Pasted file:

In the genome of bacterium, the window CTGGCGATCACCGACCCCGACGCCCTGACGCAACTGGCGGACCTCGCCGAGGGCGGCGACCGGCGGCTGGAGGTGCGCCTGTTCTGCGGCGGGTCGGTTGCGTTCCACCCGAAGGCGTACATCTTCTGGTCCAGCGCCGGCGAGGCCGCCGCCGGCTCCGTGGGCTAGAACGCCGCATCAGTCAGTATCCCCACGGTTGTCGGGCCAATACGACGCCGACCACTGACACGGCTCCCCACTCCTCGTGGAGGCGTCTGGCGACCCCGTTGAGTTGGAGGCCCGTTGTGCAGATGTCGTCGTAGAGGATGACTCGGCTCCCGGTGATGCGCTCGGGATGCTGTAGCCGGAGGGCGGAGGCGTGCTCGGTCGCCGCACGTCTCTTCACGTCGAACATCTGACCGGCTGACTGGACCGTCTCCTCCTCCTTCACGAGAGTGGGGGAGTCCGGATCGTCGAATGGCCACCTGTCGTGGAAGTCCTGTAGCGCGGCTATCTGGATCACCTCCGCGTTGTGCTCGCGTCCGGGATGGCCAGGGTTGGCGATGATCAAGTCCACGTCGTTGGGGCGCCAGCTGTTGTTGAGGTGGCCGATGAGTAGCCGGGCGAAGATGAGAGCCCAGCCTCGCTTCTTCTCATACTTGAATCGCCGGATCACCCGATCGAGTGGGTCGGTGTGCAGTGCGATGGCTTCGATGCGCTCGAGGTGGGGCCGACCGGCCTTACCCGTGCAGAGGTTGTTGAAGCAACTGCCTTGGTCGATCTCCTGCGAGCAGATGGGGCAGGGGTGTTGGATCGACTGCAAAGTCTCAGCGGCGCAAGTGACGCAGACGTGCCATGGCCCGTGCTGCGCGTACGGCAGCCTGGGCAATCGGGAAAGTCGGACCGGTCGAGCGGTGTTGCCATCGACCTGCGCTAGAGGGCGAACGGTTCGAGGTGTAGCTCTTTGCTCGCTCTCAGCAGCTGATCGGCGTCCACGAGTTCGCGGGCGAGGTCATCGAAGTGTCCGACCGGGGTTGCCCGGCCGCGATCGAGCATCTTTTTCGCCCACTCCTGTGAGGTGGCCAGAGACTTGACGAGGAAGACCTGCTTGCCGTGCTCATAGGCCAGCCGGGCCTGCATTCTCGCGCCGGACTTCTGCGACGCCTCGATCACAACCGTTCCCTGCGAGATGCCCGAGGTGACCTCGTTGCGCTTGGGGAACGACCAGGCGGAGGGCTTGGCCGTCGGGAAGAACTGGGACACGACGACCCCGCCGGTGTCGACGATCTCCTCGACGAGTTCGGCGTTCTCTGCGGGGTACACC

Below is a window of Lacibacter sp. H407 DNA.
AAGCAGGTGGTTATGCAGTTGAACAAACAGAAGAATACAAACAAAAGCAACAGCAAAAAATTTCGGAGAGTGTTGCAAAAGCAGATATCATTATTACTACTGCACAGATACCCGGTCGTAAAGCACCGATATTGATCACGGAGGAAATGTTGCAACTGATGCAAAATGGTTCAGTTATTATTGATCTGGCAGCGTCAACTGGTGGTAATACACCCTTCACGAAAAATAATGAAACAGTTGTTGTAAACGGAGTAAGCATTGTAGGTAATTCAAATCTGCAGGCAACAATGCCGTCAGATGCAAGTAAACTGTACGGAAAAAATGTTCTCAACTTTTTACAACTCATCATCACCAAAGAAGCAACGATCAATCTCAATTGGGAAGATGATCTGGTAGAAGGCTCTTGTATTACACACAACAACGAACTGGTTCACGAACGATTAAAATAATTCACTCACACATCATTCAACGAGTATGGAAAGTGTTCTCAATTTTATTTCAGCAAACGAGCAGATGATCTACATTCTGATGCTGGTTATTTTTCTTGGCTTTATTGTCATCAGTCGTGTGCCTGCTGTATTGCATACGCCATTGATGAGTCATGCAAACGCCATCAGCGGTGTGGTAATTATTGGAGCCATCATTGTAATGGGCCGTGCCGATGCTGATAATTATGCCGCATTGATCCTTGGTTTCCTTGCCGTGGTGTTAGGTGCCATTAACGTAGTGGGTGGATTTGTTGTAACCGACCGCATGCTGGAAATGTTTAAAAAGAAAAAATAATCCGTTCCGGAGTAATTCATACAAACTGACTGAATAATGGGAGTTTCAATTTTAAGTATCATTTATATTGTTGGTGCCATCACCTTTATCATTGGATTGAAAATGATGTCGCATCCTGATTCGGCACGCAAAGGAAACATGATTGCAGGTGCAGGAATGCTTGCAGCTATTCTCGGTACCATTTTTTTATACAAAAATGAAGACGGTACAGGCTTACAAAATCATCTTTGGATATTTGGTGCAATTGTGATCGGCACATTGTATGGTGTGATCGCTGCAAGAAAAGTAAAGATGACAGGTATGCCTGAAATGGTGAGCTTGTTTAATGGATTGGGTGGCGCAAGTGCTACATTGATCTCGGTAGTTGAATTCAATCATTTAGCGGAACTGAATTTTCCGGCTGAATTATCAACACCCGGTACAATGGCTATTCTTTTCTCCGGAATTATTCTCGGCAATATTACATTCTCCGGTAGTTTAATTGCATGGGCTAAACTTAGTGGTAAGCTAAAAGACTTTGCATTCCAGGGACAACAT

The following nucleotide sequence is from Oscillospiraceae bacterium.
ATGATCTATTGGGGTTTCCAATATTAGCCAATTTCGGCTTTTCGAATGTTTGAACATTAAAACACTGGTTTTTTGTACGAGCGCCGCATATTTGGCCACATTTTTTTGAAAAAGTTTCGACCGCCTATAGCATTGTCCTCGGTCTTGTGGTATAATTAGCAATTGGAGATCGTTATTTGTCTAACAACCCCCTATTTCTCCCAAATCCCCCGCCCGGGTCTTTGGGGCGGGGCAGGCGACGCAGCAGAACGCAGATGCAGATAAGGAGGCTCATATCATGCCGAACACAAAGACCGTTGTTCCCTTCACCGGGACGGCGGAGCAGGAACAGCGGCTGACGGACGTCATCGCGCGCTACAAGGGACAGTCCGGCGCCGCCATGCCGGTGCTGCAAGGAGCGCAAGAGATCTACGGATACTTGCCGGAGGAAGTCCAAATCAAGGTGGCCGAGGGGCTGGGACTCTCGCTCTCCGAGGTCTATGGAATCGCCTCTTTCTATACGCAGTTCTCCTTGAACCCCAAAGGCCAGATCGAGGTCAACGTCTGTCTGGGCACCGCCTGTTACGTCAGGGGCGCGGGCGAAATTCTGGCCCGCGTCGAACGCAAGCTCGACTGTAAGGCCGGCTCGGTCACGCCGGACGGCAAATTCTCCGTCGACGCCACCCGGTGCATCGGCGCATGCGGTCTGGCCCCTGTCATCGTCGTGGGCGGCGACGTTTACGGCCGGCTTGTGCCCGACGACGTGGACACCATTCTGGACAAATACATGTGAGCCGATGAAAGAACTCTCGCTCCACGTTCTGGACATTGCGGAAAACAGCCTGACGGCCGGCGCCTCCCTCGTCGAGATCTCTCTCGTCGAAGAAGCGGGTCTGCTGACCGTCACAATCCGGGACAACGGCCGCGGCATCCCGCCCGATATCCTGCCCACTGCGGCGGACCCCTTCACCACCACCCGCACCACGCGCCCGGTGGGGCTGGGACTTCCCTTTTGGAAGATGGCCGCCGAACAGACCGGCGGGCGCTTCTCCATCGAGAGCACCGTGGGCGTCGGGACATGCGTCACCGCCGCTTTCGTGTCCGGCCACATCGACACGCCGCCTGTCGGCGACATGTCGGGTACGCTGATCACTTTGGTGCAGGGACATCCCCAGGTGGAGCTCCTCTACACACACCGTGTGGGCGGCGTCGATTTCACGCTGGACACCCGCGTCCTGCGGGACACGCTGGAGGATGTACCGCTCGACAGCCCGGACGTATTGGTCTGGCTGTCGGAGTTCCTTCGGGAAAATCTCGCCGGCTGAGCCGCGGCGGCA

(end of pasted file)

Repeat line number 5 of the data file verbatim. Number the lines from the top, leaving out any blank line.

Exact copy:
ATGATCTATTGGGGTTTCCAATATTAGCCAATTTCGGCTTTTCGAATGTTTGAACATTAAAACACTGGTTTTTTGTACGAGCGCCGCATATTTGGCCACATTTTTTTGAAAAAGTTTCGACCGCCTATAGCATTGTCCTCGGTCTTGTGGTATAATTAGCAATTGGAGATCGTTATTTGTCTAACAACCCCCTATTTCTCCCAAATCCCCCGCCCGGGTCTTTGGGGCGGGGCAGGCGACGCAGCAGAACGCAGATGCAGATAAGGAGGCTCATATCATGCCGAACACAAAGACCGTTGTTCCCTTCACCGGGACGGCGGAGCAGGAACAGCGGCTGACGGACGTCATCGCGCGCTACAAGGGACAGTCCGGCGCCGCCATGCCGGTGCTGCAAGGAGCGCAAGAGATCTACGGATACTTGCCGGAGGAAGTCCAAATCAAGGTGGCCGAGGGGCTGGGACTCTCGCTCTCCGAGGTCTATGGAATCGCCTCTTTCTATACGCAGTTCTCCTTGAACCCCAAAGGCCAGATCGAGGTCAACGTCTGTCTGGGCACCGCCTGTTACGTCAGGGGCGCGGGCGAAATTCTGGCCCGCGTCGAACGCAAGCTCGACTGTAAGGCCGGCTCGGTCACGCCGGACGGCAAATTCTCCGTCGACGCCACCCGGTGCATCGGCGCATGCGGTCTGGCCCCTGTCATCGTCGTGGGCGGCGACGTTTACGGCCGGCTTGTGCCCGACGACGTGGACACCATTCTGGACAAATACATGTGAGCCGATGAAAGAACTCTCGCTCCACGTTCTGGACATTGCGGAAAACAGCCTGACGGCCGGCGCCTCCCTCGTCGAGATCTCTCTCGTCGAAGAAGCGGGTCTGCTGACCGTCACAATCCGGGACAACGGCCGCGGCATCCCGCCCGATATCCTGCCCACTGCGGCGGACCCCTTCACCACCACCCGCACCACGCGCCCGGTGGGGCTGGGACTTCCCTTTTGGAAGATGGCCGCCGAACAGACCGGCGGGCGCTTCTCCATCGAGAGCACCGTGGGCGTCGGGACATGCGTCACCGCCGCTTTCGTGTCCGGCCACATCGACACGCCGCCTGTCGGCGACATGTCGGGTACGCTGATCACTTTGGTGCAGGGACATCCCCAGGTGGAGCTCCTCTACACACACCGTGTGGGCGGCGTCGATTTCACGCTGGACACCCGCGTCCTGCGGGACACGCTGGAGGATGTACCGCTCGACAGCCCGGACGTATTGGTCTGGCTGTCGGAGTTCCTTCGGGAAAATCTCGCCGGCTGAGCCGCGGCGGCA